Question: Assembly plasmid with tandem repeats of the same insert
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gravatar for David
8 weeks ago by
David180
David180 wrote:

Hello, I got data from a lab , that is a plasmid that has been recently sequenced with nanopore. The plasmid is roughly 8kb and contains 40 copies of the same insert. I have the sequences of the plasmid and the insert.

I would like to check that the plasmid does really contain the number of inserts it is supposed to (roughly 40 copies). What would be the best approach you would recommend to assembly the NGS data of this plasmid and count the repeats ?

Thanks

sequencing assembly • 136 views
ADD COMMENTlink modified 8 weeks ago by hugo.avila160 • written 8 weeks ago by David180
1
gravatar for hugo.avila
8 weeks ago by
hugo.avila160
hugo.avila160 wrote:

For the assemblie use, Flye it seems like is the best tool for plasmids:

flye --nano-raw your_long_reads.fastq --out-dir out_nano.fasta --threads 4

Your can corrected the --threads parameter to match your computer resources.

As for the counting of the tandem repeats because you have both references

I have the sequences of the plasmid and the insert.

I think you can merge they in a single reference fasta file (plas+repeats+mids) with a text editor tool or a script (if you need help with this please provide a sample dataset and a desired result). When you have a reference you can map your assemblie to it with an aligner of your choice. For example with MUMMER (dnadiff):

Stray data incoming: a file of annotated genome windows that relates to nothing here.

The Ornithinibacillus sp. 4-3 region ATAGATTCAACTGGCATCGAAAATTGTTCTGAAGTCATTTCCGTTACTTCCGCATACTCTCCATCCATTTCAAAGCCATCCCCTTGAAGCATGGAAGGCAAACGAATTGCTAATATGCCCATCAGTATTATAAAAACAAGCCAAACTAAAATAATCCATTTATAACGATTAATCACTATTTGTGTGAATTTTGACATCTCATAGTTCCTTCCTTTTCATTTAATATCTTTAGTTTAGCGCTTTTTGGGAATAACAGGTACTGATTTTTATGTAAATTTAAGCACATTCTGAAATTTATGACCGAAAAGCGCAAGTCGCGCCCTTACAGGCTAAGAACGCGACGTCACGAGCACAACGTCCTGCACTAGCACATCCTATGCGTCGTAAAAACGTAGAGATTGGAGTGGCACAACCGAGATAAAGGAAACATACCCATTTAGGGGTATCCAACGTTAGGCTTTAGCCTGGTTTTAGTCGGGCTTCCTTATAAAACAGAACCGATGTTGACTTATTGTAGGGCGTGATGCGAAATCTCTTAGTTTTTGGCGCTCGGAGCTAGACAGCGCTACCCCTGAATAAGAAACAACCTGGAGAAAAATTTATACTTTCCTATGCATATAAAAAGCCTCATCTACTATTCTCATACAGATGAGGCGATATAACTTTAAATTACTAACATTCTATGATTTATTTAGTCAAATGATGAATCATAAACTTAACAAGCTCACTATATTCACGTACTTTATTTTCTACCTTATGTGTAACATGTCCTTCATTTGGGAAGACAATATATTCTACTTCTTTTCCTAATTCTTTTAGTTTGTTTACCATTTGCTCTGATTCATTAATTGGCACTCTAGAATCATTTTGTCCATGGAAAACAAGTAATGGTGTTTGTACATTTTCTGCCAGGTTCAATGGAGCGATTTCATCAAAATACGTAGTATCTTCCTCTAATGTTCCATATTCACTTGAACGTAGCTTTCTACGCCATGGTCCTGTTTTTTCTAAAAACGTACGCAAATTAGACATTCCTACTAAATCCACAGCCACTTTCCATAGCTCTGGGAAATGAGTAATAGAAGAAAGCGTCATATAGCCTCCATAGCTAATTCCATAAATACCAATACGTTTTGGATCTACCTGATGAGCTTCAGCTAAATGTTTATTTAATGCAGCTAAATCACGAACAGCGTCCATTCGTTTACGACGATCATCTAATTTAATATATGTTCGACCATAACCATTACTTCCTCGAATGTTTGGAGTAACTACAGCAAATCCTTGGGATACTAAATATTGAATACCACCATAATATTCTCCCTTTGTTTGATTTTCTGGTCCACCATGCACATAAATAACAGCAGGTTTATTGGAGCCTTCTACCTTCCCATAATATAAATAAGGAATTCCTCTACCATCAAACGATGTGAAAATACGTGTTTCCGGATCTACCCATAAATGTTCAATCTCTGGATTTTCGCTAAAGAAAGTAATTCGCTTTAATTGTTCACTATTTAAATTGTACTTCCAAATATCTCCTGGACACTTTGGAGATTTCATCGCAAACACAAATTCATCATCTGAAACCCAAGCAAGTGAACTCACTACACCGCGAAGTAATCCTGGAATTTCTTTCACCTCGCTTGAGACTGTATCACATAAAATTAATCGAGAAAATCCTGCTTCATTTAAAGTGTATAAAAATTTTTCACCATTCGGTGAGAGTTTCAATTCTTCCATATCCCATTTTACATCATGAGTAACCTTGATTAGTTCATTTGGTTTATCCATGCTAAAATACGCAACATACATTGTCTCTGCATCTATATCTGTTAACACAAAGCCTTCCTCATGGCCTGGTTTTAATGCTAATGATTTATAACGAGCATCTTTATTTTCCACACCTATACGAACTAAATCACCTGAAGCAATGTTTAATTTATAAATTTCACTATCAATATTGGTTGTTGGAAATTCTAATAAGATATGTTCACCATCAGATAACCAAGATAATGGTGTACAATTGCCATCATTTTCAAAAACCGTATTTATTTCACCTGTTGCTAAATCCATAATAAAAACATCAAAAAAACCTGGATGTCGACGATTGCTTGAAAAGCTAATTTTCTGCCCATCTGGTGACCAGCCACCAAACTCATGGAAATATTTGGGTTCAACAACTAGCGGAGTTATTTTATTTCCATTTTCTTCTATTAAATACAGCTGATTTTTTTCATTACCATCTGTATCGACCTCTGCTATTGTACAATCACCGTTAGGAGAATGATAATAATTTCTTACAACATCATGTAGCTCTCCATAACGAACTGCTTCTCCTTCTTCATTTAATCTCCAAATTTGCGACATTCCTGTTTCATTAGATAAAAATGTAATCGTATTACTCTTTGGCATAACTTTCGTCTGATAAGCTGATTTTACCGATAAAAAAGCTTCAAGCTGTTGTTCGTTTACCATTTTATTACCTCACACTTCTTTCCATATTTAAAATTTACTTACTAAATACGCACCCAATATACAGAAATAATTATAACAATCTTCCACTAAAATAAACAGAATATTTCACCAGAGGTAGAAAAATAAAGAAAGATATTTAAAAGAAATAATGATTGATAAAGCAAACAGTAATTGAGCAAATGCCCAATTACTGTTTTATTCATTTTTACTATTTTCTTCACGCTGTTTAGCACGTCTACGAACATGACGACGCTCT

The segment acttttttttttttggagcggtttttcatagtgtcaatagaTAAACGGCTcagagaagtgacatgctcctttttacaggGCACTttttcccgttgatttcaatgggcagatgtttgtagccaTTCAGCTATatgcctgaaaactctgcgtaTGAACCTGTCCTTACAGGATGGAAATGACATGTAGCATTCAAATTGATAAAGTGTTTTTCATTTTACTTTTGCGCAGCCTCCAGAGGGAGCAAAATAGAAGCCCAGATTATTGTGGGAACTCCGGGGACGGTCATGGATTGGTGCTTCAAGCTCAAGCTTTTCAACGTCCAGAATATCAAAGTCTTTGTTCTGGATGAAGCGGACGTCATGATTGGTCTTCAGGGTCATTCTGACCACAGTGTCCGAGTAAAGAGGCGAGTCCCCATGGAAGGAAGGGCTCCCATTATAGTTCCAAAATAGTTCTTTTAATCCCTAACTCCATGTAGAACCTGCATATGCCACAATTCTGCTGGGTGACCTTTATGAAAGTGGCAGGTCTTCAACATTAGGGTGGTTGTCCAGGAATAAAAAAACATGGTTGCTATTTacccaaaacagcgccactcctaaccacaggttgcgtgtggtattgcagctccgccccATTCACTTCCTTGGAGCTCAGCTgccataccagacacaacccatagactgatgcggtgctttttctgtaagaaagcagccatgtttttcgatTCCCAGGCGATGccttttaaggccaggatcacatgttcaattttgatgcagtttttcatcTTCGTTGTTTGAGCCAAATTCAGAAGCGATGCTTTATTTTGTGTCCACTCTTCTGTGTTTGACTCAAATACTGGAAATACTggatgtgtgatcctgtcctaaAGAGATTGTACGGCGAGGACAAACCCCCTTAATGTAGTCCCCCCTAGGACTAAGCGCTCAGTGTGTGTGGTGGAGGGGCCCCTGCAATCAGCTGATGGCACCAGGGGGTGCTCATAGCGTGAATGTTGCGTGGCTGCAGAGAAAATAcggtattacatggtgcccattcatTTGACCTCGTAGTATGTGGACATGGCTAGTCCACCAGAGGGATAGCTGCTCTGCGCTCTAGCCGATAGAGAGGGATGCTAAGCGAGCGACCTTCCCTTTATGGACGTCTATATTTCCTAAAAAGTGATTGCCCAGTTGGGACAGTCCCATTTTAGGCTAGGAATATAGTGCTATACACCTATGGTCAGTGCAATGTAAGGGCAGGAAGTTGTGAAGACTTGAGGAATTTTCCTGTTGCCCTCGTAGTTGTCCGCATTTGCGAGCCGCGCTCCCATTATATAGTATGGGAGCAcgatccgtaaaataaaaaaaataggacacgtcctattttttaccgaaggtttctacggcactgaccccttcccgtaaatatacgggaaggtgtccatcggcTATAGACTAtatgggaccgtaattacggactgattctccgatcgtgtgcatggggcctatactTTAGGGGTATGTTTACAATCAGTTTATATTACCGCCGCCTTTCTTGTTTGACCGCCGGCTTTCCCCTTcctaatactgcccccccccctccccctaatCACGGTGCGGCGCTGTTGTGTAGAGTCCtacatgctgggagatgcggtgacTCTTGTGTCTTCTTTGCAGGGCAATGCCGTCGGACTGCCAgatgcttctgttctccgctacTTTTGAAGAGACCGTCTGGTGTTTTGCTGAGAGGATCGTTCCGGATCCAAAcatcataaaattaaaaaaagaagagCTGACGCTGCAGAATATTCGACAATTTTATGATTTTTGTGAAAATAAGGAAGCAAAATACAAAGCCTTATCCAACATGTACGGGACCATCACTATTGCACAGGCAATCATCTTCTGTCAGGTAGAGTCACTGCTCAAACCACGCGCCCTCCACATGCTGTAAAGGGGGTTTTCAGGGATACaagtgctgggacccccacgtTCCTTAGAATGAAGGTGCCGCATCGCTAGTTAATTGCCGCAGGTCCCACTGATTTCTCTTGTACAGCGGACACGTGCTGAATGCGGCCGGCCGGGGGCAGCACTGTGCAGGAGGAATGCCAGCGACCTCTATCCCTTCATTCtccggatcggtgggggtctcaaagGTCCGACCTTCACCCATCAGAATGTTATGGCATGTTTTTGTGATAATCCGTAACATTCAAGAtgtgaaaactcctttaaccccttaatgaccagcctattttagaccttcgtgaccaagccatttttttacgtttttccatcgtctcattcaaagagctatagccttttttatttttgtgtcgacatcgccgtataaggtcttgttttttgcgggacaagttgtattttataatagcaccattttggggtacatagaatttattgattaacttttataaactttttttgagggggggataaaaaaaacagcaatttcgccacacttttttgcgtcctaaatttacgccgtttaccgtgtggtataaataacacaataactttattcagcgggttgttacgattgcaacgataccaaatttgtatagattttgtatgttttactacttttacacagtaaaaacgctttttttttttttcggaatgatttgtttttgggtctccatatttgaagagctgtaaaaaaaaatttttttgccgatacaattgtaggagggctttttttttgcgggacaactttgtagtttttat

dnadiff -p my_output your_builted_reference.fasta out_nano.fasta

Check the output.report to see the statistcs of the alignment. Ideally you need to see an "AvgIdentity" of 100.00 but because of natural mutations and some errors noises in the nanopore reads it is probable that you assemble has some SNPs or other minor alterations so check the overall structure. For some visualization try this site to see your output.delta file click in "iteractive dot plot" you need to see a straight diagonal line in the plot (like this). I think this will do.

ADD COMMENTlink written 8 weeks ago by hugo.avila160
1

Great Hugo !!! That´s exactly what i was following. Assembly reads with aligner (wtdbg2) but i will give flye a try. Then aligning reads with mummer to the reference.

Really helpfull!!!! thanks

ADD REPLYlink written 8 weeks ago by David180

Your welcome ! :)

Then aligning reads with mummer

I do not recommend that you map reads with mummer it is better suited for large assembled sequences like contigs and chromosomes, i never tried to use it for long reads. If you want to map reads, you don't need to do assembly just map the reads with minimap2 on the the builted reference. But i think assembling first to work with a continuous consensus sequence will correct some noise of the nanopore reads and give a better result.

ADD REPLYlink modified 8 weeks ago • written 8 weeks ago by hugo.avila160

Sorry i meant aligning the repeat (25nt) to the assembled genome and visualize the plot , or extract coord with mummer to get the number of mapped repeats.

Agree for aligning reads i would use minimap2.

By the way the first run of flye did not work.” 0 disjointings assembled” although coverage, number of reads and N50-90 are good.

ADD REPLYlink written 8 weeks ago by David180

hummm it seems like although flye is better to find plasmids in a full genome assemblie it did not do well when the datasets is made only of plasmid reads. Let's try to do some variant call, i think this will do. Did you make a reference like i said before (plas+repeats+mids) ? If you did:

Map the reads:

minimap2 --MD -a reference.fasta your_reads.fastq > map_file.sam

some file conversion:

samtools view –bS map_file.sam > map_file.bam;
samtools sort –o map_file.sorted.bam map_file.bam;
samtools index map_file.sorted.bam;

from here you will need sniffles:

sniffles -m map_file.sorted.bam -v  variants.vcf

Now you can visualize the .vcf with Artemis, IGV, or parse it with biopython to do a more efficient job.

ADD REPLYlink modified 8 weeks ago • written 8 weeks ago by hugo.avila160
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